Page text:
Medical facilities are growing. Hospitals stretch across multiple blocks and often seem like a small city. Visitors often need to stop at an information desk or consult a map to find their destination. In addition to medical personnel, large medical centers may employ dozens of workers in non-medical roles. Injuries can and do occur on hospital grounds, including many that don’t stem directly from medical care. In this post, our San Francisco injury attorney looks at a recent appellate ruling that clarifies the law on hospital slip-and-fall accidents and other instances in which standard negligence (as opposed to medical negligence) leads to an injury on hospital grounds.
The Facts and the Lower Court’s Dismissal
In June 2010, heart health concerns led to Asma Pouzbaris being admitted to West Anaheim Medical Center. When she left her bed to use the bathroom, Pouzbaris slipped and fell. According to the Complaint filed in the Superior Court of Orange County, the floor had recently been mopped but no warnings had been posted. Responding to the defendant’s request for summary judgment, the court ruled the claim was barred by the statute of limitations. Recently, the appeals court reviewed the trial court’s decision and, in a ruling available via the California Judicial Branch’s website, reversed and found the suit was filed in a timely manner.
Ultimately, the case turned on whether the one-year statute of limitations applicable to professional negligence applied or whether the two-year period applicable to ordinary negligence governed. The lower court agreed with the Medical Center that the lawsuit involved a claim of professional negligence because the alleged wrong was “committed in the act of rendering services for which the hospital is licensed.” This was read quite broadly to include a duty to exercise reasonable care to protect a patient who is being treated by the facility. Since Pouzbaris was hurt during her stay at the hospital for medical services, the trial court applied the shorter professional negligence time limit.
The Appeals Court Ruling
Reversing the lower court’s ruling, the appeals court found that the test applied by the trial court was incorrect. The decision relied on the definition of professional negligence in Section 340.5(2) of the Code of Civil Procedure which focuses on an act or omission “in the rendering of professional services.” The appeals court found that professional negligence is not about the level of skill required, but rather whether or not the act/omission occurred while such services were being rendered. For example, consistent with prior rulings, the court said an x-ray technician failing to set a brake on a wheeled x-ray table fell within the realm of professional negligence. However, mopping the floor and failing to put up a warning would, if proven, amount to only ordinary negligence.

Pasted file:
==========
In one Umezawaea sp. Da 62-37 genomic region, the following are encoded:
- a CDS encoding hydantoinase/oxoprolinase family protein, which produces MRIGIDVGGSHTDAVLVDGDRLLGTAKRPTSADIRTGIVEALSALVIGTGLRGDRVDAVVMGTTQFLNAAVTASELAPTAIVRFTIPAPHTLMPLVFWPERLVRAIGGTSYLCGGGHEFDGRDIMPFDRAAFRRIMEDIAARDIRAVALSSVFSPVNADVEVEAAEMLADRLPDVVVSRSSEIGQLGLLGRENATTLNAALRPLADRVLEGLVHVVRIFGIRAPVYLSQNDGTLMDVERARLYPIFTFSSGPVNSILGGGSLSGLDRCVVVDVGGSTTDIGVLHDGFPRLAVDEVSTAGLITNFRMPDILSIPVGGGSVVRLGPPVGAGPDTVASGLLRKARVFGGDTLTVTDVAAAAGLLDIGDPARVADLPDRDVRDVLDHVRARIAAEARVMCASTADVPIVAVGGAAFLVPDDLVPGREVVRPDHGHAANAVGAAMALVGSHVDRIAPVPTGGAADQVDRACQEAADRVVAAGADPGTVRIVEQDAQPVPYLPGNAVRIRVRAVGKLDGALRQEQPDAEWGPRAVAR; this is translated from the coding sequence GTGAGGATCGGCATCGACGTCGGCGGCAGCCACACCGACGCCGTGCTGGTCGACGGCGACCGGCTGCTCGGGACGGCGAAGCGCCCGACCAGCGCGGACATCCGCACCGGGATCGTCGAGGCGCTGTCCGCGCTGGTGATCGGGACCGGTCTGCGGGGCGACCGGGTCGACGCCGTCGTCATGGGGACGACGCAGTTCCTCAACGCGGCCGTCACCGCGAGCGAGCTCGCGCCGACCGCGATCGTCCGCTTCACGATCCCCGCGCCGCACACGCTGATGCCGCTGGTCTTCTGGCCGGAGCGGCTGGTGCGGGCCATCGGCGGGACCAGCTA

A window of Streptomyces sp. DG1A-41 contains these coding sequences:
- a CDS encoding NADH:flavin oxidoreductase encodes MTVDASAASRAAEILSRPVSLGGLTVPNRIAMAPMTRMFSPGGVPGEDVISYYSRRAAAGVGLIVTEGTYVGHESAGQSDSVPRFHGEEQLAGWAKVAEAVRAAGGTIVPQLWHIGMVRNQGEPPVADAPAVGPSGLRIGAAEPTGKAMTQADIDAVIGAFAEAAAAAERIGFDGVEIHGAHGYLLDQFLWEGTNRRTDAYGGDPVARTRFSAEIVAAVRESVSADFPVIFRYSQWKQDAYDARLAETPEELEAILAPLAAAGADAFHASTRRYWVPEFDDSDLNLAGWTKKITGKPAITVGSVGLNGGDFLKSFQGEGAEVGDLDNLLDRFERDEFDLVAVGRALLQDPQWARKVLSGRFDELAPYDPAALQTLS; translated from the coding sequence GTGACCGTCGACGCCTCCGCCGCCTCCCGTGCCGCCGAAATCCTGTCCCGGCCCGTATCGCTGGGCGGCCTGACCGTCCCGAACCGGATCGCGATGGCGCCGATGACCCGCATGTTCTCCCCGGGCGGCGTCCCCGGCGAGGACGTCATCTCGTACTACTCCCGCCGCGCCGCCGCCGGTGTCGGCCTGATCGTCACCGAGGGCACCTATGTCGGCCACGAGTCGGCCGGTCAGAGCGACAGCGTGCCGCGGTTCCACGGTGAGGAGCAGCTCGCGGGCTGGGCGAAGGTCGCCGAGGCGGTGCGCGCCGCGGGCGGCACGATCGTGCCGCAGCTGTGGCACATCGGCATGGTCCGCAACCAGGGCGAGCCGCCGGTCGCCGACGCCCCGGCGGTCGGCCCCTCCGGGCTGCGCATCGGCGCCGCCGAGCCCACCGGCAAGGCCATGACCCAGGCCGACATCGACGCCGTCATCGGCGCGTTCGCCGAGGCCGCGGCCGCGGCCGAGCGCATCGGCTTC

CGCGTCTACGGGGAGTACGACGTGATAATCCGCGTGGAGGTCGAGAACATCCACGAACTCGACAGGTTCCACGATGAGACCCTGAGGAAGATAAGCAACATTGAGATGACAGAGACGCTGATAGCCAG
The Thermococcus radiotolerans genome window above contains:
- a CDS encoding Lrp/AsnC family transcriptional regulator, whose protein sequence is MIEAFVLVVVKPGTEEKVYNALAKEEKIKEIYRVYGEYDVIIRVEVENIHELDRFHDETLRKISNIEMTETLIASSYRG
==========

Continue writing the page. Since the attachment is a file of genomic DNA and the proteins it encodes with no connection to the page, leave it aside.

The Impact: “Ordinary Negligence” Treated the Same in Medical and Non-Medical Settings
This ruling is important for a number of reasons. Pouzbaris’s case was reinstated because the law provides a two year period for claims of ordinary negligence. Future slip-and-fall cases in medical centers and other general premises injuries on medical property will, barring a change, likely have the same two year limitations period. While this gives injured individuals more time to file, we always recommend contacting counsel as soon as possible after an injury to ensure your rights are fully protected and evidence is not lost.
Notably, professional negligence claims are subject to several other procedural and substantive rules. If a claim is classified as ordinary negligence instead of professional negligence, these extra steps do not apply. As such, the ruling makes it easier for plaintiffs to file and pursue claims involving ordinary negligence in a medical setting. The decision helps ensure that slip-and-fall cases and other similar injuries are treated the same whether the injuries occur at the hospital or a local mall.
Staying Alert to Changes in the Law
The hospital may decide to appeal and then the California Supreme Court could choose to hear the case or let the current ruling stand. Another case on a related issue is currently on the high court’s docket. As always, our Northern California injury lawyer will stay up-to-date on all rulings that could impact injured victims. If you have questions about a slip-and-fall injury that occurred at a hospital or another injury resulting from “ordinary negligence” on medical facility grounds in Northern California, please call our office. Our phones answer 24/7 and we offer a free consultation to all prospective clients.
See Related Blog Posts:
The Story of a Routine Surgery Gone Terribly Wrong at the Hospital
Questions Raised After Missing Patient Is Found Dead at S.F. General Hospital
(Image by Andres Moreno)